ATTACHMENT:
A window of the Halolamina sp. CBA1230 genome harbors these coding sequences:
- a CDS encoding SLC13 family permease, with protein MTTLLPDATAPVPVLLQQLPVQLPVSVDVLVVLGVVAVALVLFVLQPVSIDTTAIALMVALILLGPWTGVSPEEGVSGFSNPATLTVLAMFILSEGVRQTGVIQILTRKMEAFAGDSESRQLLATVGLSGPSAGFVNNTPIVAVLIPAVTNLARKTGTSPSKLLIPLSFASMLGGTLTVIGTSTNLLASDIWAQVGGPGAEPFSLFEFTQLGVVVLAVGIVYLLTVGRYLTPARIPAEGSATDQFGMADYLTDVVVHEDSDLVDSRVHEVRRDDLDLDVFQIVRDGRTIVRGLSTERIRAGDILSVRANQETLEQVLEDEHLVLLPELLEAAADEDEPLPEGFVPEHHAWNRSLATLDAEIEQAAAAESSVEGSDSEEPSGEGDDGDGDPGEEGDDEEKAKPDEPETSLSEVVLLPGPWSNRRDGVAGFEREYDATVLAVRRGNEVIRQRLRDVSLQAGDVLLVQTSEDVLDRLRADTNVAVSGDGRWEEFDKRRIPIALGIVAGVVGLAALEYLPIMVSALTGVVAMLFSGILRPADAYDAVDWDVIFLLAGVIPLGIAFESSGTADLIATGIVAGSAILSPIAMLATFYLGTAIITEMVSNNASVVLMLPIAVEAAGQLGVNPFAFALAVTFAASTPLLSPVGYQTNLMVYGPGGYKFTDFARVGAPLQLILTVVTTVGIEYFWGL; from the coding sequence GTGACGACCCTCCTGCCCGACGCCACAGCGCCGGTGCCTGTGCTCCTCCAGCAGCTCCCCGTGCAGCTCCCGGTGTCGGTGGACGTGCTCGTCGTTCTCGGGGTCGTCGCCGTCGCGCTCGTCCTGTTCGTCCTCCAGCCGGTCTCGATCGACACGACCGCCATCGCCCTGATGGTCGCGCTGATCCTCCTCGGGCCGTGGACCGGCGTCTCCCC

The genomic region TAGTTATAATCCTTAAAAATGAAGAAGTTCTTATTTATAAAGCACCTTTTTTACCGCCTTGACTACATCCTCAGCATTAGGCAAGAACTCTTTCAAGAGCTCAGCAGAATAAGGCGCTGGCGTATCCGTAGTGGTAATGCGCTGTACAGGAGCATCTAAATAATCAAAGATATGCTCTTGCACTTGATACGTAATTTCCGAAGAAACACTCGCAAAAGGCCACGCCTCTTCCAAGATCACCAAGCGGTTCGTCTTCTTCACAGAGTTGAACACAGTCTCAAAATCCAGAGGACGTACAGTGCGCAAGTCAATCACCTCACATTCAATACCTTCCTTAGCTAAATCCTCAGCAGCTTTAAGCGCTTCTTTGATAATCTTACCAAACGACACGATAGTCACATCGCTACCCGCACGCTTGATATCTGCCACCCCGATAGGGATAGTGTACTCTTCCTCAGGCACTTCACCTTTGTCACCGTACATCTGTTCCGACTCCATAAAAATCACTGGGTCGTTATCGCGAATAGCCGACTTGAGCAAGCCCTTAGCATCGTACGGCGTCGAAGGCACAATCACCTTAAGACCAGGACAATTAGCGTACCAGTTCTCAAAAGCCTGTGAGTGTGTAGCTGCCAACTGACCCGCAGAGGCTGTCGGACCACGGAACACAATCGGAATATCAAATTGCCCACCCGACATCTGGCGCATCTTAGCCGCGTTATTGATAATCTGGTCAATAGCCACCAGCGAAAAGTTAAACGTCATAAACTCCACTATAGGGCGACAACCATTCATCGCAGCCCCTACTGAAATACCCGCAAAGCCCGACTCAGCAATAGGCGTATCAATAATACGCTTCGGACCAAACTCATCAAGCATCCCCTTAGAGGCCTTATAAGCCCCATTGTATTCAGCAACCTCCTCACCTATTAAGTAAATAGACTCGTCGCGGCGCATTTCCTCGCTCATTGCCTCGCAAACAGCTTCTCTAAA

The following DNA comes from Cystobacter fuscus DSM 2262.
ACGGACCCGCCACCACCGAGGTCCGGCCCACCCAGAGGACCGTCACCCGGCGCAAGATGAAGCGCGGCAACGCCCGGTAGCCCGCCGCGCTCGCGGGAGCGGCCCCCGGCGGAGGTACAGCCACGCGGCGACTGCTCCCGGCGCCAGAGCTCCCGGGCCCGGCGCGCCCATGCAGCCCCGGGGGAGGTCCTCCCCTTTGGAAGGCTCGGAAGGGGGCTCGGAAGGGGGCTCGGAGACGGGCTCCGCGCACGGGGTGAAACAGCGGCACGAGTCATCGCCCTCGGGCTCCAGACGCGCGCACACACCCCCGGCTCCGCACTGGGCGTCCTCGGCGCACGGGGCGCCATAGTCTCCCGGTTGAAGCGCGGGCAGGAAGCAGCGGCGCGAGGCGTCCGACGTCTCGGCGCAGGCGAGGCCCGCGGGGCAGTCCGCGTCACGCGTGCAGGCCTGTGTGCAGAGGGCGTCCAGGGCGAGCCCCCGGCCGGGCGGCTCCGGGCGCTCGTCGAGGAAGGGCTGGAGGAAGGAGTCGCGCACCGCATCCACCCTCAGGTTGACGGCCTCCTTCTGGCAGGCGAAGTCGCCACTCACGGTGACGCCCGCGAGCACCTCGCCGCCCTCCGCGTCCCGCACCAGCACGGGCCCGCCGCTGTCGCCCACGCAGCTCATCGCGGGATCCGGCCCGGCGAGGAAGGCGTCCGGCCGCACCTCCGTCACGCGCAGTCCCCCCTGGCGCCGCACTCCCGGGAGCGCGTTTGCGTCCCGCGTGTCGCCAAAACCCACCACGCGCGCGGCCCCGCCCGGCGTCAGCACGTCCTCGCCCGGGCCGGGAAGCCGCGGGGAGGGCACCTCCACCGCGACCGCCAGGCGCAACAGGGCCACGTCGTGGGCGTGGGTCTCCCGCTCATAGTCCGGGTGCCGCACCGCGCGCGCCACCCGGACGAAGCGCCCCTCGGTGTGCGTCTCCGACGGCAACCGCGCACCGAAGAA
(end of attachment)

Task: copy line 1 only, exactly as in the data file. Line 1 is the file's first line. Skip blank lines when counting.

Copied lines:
A window of the Halolamina sp. CBA1230 genome harbors these coding sequences: